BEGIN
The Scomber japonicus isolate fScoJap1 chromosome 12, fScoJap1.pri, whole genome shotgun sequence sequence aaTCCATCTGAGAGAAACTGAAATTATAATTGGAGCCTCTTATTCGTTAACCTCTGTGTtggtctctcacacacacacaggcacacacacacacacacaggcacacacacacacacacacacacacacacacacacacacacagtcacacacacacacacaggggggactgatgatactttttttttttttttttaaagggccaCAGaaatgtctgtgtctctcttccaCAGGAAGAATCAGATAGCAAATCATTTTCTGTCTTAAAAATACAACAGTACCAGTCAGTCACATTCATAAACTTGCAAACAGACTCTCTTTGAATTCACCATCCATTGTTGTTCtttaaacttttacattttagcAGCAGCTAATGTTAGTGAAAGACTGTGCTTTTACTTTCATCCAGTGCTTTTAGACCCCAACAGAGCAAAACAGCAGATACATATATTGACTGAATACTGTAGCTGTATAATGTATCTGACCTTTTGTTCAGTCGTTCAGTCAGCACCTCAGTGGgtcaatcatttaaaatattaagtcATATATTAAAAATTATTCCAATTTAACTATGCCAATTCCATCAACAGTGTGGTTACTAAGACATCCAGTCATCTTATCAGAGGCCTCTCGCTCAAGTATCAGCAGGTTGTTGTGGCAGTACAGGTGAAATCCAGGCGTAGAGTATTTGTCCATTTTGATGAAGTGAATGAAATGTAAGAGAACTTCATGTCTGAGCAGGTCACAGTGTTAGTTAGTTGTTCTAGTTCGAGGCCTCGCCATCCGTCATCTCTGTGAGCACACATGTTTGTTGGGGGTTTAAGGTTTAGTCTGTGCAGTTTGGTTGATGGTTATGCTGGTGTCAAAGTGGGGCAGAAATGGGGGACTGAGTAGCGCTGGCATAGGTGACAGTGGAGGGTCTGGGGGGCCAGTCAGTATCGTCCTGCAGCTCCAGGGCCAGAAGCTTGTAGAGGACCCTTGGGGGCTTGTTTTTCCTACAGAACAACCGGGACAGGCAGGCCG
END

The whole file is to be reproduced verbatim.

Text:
The Scomber japonicus isolate fScoJap1 chromosome 12, fScoJap1.pri, whole genome shotgun sequence sequence aaTCCATCTGAGAGAAACTGAAATTATAATTGGAGCCTCTTATTCGTTAACCTCTGTGTtggtctctcacacacacacaggcacacacacacacacacaggcacacacacacacacacacacacacacacacacacacacacagtcacacacacacacacaggggggactgatgatactttttttttttttttttaaagggccaCAGaaatgtctgtgtctctcttccaCAGGAAGAATCAGATAGCAAATCATTTTCTGTCTTAAAAATACAACAGTACCAGTCAGTCACATTCATAAACTTGCAAACAGACTCTCTTTGAATTCACCATCCATTGTTGTTCtttaaacttttacattttagcAGCAGCTAATGTTAGTGAAAGACTGTGCTTTTACTTTCATCCAGTGCTTTTAGACCCCAACAGAGCAAAACAGCAGATACATATATTGACTGAATACTGTAGCTGTATAATGTATCTGACCTTTTGTTCAGTCGTTCAGTCAGCACCTCAGTGGgtcaatcatttaaaatattaagtcATATATTAAAAATTATTCCAATTTAACTATGCCAATTCCATCAACAGTGTGGTTACTAAGACATCCAGTCATCTTATCAGAGGCCTCTCGCTCAAGTATCAGCAGGTTGTTGTGGCAGTACAGGTGAAATCCAGGCGTAGAGTATTTGTCCATTTTGATGAAGTGAATGAAATGTAAGAGAACTTCATGTCTGAGCAGGTCACAGTGTTAGTTAGTTGTTCTAGTTCGAGGCCTCGCCATCCGTCATCTCTGTGAGCACACATGTTTGTTGGGGGTTTAAGGTTTAGTCTGTGCAGTTTGGTTGATGGTTATGCTGGTGTCAAAGTGGGGCAGAAATGGGGGACTGAGTAGCGCTGGCATAGGTGACAGTGGAGGGTCTGGGGGGCCAGTCAGTATCGTCCTGCAGCTCCAGGGCCAGAAGCTTGTAGAGGACCCTTGGGGGCTTGTTTTTCCTACAGAACAACCGGGACAGGCAGGCCG